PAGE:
Metropolis | Classic Movie Week

Metropolis is one of the greatest films of all time. Done. Review over–I’m out… Okay, maybe you don’t know the splendor of this film so I’ll give you some citations. It is one of the few films on Rotten Tomatoes to receive a 100% Fresh rating. Coming from how snarky this site is that is an achievement. It is or is one of the earliest feature length science fiction movies of the its type. It had one of the largest budgets of any film when it was made (taking nearly half of the annual budget or twenty films’ budgets to complete). There is still a loyal following.


The story would seem outlandish even by today’s standards and it was even more than a little improper (nearly nude dancing, smoking, and drinking) when it first premiered. It was and still is a masterpiece of accomplishment in practical filming effects. Lastly it still makes waves in the creative minds of young and old who view it.


Also–its my favorite movie of all time.

So what the heck is it (one may ask if they have never seen it)? It is an epic science-fantasy movie about the son of a city planner in a futuristic city who falls in love with an impoverished working class prophet. Through her teachings the city planner’s son becomes involved in a social revolution lead by evil robot created by a techno-wizard who threatens to destroy the entire city. By overcoming intelligence and muscle (working and ruling class) with heart, the city sees the joining of two previously un-mingled cultures come together.


Some wacky-packs believe that it is the owner’s manual for the illuminati initiates to learn how to subjugate society. However these people seem to have no grasp on the history of Germany at the time it was made (1927). The film is lousy with occult symbols that mixes Orthodox Judaism with Christian mysticism and even alchemic/Ptolemy symbolism that were a part of everyday life and art of the time. The film is filled with symbolism that is meant to make the viewer think more, not less. However, to anyone actually watching the film, it touches on a much more important topic: compromise.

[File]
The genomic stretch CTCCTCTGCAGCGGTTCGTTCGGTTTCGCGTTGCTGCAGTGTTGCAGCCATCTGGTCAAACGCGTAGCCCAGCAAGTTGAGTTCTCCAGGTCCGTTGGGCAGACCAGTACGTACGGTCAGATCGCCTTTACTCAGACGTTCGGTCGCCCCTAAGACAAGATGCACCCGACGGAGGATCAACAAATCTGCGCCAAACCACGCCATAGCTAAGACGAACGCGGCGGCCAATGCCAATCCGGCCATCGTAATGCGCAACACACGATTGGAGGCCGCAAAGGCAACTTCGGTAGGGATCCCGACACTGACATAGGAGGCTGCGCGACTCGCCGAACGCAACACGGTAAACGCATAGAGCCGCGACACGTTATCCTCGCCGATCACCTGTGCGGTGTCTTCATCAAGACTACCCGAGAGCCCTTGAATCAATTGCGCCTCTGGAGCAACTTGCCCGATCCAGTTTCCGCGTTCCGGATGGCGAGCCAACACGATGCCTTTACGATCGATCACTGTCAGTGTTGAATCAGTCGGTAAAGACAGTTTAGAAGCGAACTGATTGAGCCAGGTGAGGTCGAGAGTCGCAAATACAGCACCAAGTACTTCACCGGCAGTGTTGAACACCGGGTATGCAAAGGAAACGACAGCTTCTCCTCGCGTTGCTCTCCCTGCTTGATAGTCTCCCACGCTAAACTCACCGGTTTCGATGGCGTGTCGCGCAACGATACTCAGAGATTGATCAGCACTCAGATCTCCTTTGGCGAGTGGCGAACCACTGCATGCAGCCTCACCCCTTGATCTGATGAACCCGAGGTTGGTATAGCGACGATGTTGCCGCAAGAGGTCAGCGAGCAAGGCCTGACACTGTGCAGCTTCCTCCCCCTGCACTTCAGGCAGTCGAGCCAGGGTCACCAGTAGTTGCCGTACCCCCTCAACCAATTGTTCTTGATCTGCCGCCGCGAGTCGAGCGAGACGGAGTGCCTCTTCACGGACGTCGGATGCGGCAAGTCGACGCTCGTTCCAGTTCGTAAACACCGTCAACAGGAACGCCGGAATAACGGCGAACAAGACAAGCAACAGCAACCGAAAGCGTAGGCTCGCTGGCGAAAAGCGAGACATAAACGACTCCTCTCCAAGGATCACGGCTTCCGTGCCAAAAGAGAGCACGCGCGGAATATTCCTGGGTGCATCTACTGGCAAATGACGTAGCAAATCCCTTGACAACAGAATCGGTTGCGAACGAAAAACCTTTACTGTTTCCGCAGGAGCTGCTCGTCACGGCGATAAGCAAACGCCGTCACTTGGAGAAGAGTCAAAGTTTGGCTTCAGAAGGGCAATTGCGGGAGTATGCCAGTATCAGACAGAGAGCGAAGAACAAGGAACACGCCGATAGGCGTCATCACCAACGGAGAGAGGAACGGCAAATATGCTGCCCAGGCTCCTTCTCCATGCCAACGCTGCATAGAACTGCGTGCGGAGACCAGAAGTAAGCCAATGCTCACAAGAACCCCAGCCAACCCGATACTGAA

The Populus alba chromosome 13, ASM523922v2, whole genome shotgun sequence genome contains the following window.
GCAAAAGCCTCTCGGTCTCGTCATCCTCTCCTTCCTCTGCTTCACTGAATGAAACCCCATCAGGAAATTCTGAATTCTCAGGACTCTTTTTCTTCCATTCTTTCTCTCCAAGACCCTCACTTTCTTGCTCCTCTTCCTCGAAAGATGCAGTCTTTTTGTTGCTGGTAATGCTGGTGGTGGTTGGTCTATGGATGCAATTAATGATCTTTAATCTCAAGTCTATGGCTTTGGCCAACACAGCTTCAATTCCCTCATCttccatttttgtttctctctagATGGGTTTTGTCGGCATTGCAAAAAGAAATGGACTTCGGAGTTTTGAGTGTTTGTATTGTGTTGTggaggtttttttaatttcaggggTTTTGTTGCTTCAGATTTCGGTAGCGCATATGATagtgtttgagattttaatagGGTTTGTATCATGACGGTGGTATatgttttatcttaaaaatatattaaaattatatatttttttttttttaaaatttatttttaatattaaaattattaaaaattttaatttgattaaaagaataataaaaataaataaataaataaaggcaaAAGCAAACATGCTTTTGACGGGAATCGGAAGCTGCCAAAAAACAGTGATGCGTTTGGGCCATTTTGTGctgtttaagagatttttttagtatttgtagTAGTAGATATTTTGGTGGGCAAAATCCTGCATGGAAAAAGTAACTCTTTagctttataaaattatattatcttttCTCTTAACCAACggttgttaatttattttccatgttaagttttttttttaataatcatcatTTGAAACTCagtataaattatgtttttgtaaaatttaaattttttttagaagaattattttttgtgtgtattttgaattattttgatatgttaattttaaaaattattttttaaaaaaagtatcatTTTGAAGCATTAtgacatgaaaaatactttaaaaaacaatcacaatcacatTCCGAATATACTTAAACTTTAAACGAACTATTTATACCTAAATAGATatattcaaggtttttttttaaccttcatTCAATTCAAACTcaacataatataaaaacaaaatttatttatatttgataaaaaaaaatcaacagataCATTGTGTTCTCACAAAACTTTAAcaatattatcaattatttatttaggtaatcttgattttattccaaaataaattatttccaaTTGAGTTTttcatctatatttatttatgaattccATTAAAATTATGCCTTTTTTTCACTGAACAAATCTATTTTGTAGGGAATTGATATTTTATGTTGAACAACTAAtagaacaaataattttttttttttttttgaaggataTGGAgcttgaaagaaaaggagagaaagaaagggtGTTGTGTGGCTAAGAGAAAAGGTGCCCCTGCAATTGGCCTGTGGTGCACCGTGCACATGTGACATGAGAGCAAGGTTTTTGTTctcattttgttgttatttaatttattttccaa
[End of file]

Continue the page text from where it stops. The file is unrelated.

To be short–it’s about finding a happy place between capitalism and communism, between atheism and faith, between working and ruling class, between pure fact and pure fiction, and between the privileged and underprivileged. So through all the magic, robots, masonic symbols, Nazism, and trippy scenes of Death and Time it is about finding balance in life and society (or at least agreeing to disagree). To reach these ends the means utilize fear, perversion,


The film had a profound effect on me when I picked up a copy in high school. It took everything I knew about science fiction and turned it upside down. It invigorated my creativity because it showed me how you could do so much with so little. What’s more, it taught me that you could make a spectacular story even with tired story-lines.

In many ways this film was monumental in guiding me toward becoming a writer, a dreamer, and world citizen. It sounds funny to give so much credit to a silly old movie, but that is what old films do to us. They open your mind, question your beliefs, and make you grow in incredible ways. That is why some dusty old film like Metropolis can still be important today–because it touches something deep inside us.


But that is why art–in any medium–is important. It has nothing to do with your personal taste when you view the art and has everything to do with how you will change and think after viewing art. Art, like being a nerd, is to change and grow and be curious about the world around you. Art is one of the ways you can be fulfil that need in your self to change and grow.

Think about it–if Metropolis hadn’t inspired people more than ninety years ago would science fiction and fantasy have their place in society today? Would we be getting movies like Guardians or Robocop on the big screen? Would we still be fighting just to have materials stocked on at least one shelf at a bookstore or library? That is the legacy of this film, no matter how controversial or how little money it brought in, it set the standard for science fiction and fantasy that is still the bar for contemporary creative society. It paved the way for the genres early in the twentieth century for later generations. And no matter what–it changed me; my art, my career, and my future.


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